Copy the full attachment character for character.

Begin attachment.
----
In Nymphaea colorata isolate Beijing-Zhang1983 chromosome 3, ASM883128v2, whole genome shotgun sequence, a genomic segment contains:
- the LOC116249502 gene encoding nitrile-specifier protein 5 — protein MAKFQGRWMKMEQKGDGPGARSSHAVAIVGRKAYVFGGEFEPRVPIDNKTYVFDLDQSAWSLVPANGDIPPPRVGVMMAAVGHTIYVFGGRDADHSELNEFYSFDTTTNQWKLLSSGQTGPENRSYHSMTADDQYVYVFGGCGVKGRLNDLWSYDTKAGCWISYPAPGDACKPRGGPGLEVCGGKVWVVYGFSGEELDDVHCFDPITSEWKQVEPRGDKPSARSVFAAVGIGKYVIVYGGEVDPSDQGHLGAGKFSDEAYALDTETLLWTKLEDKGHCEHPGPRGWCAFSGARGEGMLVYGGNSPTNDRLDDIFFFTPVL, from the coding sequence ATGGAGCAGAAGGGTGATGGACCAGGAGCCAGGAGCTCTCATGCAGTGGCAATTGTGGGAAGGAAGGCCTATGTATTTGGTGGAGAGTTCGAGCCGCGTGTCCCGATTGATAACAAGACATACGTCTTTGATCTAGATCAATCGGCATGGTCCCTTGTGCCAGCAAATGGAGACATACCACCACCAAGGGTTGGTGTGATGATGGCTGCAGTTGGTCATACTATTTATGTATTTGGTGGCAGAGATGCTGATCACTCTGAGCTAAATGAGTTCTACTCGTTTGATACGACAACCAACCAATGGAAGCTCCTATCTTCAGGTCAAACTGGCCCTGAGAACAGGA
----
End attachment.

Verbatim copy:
In Nymphaea colorata isolate Beijing-Zhang1983 chromosome 3, ASM883128v2, whole genome shotgun sequence, a genomic segment contains:
- the LOC116249502 gene encoding nitrile-specifier protein 5 — protein MAKFQGRWMKMEQKGDGPGARSSHAVAIVGRKAYVFGGEFEPRVPIDNKTYVFDLDQSAWSLVPANGDIPPPRVGVMMAAVGHTIYVFGGRDADHSELNEFYSFDTTTNQWKLLSSGQTGPENRSYHSMTADDQYVYVFGGCGVKGRLNDLWSYDTKAGCWISYPAPGDACKPRGGPGLEVCGGKVWVVYGFSGEELDDVHCFDPITSEWKQVEPRGDKPSARSVFAAVGIGKYVIVYGGEVDPSDQGHLGAGKFSDEAYALDTETLLWTKLEDKGHCEHPGPRGWCAFSGARGEGMLVYGGNSPTNDRLDDIFFFTPVL, from the coding sequence ATGGAGCAGAAGGGTGATGGACCAGGAGCCAGGAGCTCTCATGCAGTGGCAATTGTGGGAAGGAAGGCCTATGTATTTGGTGGAGAGTTCGAGCCGCGTGTCCCGATTGATAACAAGACATACGTCTTTGATCTAGATCAATCGGCATGGTCCCTTGTGCCAGCAAATGGAGACATACCACCACCAAGGGTTGGTGTGATGATGGCTGCAGTTGGTCATACTATTTATGTATTTGGTGGCAGAGATGCTGATCACTCTGAGCTAAATGAGTTCTACTCGTTTGATACGACAACCAACCAATGGAAGCTCCTATCTTCAGGTCAAACTGGCCCTGAGAACAGGA